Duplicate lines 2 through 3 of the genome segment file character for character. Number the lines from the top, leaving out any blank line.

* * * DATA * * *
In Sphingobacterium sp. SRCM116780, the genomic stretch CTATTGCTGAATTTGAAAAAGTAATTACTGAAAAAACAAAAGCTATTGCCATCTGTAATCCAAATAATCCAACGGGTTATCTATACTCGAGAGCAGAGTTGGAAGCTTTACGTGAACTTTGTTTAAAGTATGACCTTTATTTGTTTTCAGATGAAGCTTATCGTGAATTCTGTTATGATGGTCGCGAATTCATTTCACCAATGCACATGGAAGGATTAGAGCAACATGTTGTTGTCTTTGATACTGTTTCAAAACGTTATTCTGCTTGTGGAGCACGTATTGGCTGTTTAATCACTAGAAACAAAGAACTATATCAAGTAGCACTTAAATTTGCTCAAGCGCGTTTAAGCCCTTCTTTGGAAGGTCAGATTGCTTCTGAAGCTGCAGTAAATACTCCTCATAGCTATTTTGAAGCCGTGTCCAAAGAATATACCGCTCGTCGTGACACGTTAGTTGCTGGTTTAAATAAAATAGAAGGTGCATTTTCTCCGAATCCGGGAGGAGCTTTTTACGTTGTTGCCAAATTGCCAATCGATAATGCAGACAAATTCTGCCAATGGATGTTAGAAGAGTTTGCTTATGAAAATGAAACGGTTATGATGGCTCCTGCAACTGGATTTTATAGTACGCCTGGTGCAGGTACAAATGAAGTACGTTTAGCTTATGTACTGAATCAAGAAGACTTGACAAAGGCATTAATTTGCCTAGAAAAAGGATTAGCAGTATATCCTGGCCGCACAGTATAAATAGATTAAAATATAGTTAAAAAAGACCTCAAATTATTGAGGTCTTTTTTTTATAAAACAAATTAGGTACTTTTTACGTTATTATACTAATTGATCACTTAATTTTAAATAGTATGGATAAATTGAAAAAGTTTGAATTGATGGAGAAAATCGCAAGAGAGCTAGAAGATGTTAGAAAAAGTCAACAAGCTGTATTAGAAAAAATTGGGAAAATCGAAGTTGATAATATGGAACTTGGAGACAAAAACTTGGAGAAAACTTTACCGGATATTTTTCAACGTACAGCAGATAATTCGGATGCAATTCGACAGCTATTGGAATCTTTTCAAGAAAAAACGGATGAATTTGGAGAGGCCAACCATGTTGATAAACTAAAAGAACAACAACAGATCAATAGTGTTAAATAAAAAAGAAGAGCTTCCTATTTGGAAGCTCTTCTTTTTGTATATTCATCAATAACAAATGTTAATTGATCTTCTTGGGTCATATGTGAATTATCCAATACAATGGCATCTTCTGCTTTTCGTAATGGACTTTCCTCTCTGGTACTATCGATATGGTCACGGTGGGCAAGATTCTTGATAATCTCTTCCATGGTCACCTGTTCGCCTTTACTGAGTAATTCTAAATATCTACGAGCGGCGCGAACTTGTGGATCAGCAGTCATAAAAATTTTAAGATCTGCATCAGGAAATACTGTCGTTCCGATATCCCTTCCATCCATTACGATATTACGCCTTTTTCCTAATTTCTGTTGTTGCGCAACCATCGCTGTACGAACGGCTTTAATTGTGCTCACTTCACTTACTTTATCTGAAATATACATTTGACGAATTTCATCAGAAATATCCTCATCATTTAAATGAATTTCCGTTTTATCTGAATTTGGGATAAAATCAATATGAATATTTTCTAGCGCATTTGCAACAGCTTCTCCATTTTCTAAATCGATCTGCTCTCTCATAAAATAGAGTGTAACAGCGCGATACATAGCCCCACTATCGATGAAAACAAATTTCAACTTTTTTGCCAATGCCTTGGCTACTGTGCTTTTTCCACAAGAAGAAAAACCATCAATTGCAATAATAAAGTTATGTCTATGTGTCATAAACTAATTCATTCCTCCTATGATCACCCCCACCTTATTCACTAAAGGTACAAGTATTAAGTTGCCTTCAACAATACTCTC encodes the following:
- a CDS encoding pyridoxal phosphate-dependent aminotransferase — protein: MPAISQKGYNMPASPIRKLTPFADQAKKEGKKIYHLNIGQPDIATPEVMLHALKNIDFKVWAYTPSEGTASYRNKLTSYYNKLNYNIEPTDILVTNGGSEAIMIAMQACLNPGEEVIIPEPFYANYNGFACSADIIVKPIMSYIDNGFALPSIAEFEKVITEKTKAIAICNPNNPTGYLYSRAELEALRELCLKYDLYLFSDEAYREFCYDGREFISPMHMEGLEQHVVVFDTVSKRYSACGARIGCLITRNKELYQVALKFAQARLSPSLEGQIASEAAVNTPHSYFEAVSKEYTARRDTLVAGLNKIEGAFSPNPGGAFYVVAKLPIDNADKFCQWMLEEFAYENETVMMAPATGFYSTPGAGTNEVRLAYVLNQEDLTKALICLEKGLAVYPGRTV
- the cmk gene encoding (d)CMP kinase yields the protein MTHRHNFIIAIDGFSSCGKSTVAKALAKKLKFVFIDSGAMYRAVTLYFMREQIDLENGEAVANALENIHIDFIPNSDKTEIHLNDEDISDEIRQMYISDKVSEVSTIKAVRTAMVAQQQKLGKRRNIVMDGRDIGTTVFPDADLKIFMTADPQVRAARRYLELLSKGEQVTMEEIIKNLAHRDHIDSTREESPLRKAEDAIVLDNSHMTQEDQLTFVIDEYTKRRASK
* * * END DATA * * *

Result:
- a CDS encoding pyridoxal phosphate-dependent aminotransferase — protein: MPAISQKGYNMPASPIRKLTPFADQAKKEGKKIYHLNIGQPDIATPEVMLHALKNIDFKVWAYTPSEGTASYRNKLTSYYNKLNYNIEPTDILVTNGGSEAIMIAMQACLNPGEEVIIPEPFYANYNGFACSADIIVKPIMSYIDNGFALPSIAEFEKVITEKTKAIAICNPNNPTGYLYSRAELEALRELCLKYDLYLFSDEAYREFCYDGREFISPMHMEGLEQHVVVFDTVSKRYSACGARIGCLITRNKELYQVALKFAQARLSPSLEGQIASEAAVNTPHSYFEAVSKEYTARRDTLVAGLNKIEGAFSPNPGGAFYVVAKLPIDNADKFCQWMLEEFAYENETVMMAPATGFYSTPGAGTNEVRLAYVLNQEDLTKALICLEKGLAVYPGRTV
- the cmk gene encoding (d)CMP kinase yields the protein MTHRHNFIIAIDGFSSCGKSTVAKALAKKLKFVFIDSGAMYRAVTLYFMREQIDLENGEAVANALENIHIDFIPNSDKTEIHLNDEDISDEIRQMYISDKVSEVSTIKAVRTAMVAQQQKLGKRRNIVMDGRDIGTTVFPDADLKIFMTADPQVRAARRYLELLSKGEQVTMEEIIKNLAHRDHIDSTREESPLRKAEDAIVLDNSHMTQEDQLTFVIDEYTKRRASK